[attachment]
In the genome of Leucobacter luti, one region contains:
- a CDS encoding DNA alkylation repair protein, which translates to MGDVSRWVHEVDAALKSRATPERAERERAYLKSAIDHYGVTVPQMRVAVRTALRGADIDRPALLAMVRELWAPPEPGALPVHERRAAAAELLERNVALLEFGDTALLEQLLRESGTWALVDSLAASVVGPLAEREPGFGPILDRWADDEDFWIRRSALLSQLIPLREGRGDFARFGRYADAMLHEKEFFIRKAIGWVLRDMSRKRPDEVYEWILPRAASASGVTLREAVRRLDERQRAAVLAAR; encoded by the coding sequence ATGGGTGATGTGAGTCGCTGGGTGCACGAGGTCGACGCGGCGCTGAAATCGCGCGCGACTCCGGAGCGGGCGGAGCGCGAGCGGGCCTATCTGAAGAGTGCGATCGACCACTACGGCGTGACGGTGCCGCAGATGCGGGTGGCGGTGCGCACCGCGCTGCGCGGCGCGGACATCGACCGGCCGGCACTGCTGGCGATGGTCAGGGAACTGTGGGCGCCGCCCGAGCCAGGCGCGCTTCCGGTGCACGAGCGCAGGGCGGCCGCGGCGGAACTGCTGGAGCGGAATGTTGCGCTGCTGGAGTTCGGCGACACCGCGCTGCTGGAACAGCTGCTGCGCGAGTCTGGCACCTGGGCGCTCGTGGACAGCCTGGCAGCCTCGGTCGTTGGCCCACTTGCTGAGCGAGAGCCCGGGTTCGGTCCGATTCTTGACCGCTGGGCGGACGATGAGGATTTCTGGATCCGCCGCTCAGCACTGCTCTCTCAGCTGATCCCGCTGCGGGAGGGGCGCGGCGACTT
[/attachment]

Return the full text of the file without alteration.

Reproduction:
In the genome of Leucobacter luti, one region contains:
- a CDS encoding DNA alkylation repair protein, which translates to MGDVSRWVHEVDAALKSRATPERAERERAYLKSAIDHYGVTVPQMRVAVRTALRGADIDRPALLAMVRELWAPPEPGALPVHERRAAAAELLERNVALLEFGDTALLEQLLRESGTWALVDSLAASVVGPLAEREPGFGPILDRWADDEDFWIRRSALLSQLIPLREGRGDFARFGRYADAMLHEKEFFIRKAIGWVLRDMSRKRPDEVYEWILPRAASASGVTLREAVRRLDERQRAAVLAAR; encoded by the coding sequence ATGGGTGATGTGAGTCGCTGGGTGCACGAGGTCGACGCGGCGCTGAAATCGCGCGCGACTCCGGAGCGGGCGGAGCGCGAGCGGGCCTATCTGAAGAGTGCGATCGACCACTACGGCGTGACGGTGCCGCAGATGCGGGTGGCGGTGCGCACCGCGCTGCGCGGCGCGGACATCGACCGGCCGGCACTGCTGGCGATGGTCAGGGAACTGTGGGCGCCGCCCGAGCCAGGCGCGCTTCCGGTGCACGAGCGCAGGGCGGCCGCGGCGGAACTGCTGGAGCGGAATGTTGCGCTGCTGGAGTTCGGCGACACCGCGCTGCTGGAACAGCTGCTGCGCGAGTCTGGCACCTGGGCGCTCGTGGACAGCCTGGCAGCCTCGGTCGTTGGCCCACTTGCTGAGCGAGAGCCCGGGTTCGGTCCGATTCTTGACCGCTGGGCGGACGATGAGGATTTCTGGATCCGCCGCTCAGCACTGCTCTCTCAGCTGATCCCGCTGCGGGAGGGGCGCGGCGACTT